Stuart P. Green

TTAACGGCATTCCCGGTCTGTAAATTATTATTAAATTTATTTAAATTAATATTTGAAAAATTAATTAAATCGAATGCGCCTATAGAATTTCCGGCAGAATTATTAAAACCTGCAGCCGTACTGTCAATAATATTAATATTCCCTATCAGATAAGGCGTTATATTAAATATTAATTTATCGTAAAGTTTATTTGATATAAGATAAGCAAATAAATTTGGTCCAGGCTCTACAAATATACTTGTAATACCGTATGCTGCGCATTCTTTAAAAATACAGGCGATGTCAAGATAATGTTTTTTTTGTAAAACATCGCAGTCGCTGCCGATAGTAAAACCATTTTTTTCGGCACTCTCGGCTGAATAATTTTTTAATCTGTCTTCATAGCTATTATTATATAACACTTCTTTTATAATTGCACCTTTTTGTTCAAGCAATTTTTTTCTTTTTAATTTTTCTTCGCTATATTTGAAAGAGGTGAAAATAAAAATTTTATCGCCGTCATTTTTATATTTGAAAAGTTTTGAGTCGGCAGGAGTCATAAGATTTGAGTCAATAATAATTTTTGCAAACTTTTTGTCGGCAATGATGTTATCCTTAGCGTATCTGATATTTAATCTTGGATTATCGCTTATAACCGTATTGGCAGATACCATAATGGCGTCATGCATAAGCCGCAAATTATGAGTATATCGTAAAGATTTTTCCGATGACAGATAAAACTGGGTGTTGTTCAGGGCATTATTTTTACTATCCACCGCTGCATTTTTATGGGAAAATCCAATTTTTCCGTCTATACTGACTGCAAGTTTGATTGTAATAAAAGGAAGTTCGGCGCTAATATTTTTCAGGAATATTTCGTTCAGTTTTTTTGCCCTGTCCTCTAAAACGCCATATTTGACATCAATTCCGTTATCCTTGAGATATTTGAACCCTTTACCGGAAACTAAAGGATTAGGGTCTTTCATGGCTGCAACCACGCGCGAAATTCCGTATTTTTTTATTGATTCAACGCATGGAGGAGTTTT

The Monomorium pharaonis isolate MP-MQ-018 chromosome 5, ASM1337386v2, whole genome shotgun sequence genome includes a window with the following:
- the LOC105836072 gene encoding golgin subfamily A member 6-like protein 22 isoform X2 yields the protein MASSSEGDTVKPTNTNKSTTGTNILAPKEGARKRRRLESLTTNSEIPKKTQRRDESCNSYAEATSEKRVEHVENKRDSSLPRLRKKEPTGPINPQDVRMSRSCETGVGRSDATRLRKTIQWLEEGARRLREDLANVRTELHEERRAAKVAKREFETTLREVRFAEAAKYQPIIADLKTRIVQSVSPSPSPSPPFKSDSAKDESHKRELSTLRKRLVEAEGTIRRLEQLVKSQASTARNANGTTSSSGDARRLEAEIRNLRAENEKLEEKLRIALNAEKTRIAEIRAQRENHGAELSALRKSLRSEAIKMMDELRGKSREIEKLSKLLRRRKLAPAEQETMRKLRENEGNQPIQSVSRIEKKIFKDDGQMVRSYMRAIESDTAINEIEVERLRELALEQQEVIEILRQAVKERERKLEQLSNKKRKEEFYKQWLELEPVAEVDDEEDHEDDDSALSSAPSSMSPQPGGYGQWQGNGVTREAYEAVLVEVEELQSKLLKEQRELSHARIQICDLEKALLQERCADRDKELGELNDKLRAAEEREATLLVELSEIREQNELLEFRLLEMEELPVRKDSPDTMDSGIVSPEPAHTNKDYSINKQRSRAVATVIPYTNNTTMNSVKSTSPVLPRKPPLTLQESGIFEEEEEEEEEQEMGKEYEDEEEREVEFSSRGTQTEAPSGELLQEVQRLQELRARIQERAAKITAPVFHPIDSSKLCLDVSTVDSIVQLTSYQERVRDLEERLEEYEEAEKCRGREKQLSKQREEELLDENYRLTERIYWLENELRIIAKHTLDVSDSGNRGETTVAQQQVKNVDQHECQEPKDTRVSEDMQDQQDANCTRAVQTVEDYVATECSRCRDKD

The property crimes are among the most familiar, and most complex, criminal offenses. This chapter considers what distinguishes them from other crimes, and from each other. One important characteristic is the degree to which they are dependent on, and work in tandem with, the civil law, including the law of contract, tort, real property, and intellectual property. Some offenses discussed are theft and its constituents (e.g. false pretenses and embezzlement), criminal trespass, and criminal damage, and compound and hybrid offenses (i.e. offenses involving setbacks, or threats, to both proprietary/non-proprietary interests), such as burglary and arson. The problems raised by offenses criminalizing the misappropriation or misuse of intangible and semi-tangible property are covered. The chapter concludes by discussing the complex relationship between the property offenses and social justice, focusing on the use of property law defiance as a means to address social inequities, and the proper punishment for property offenders.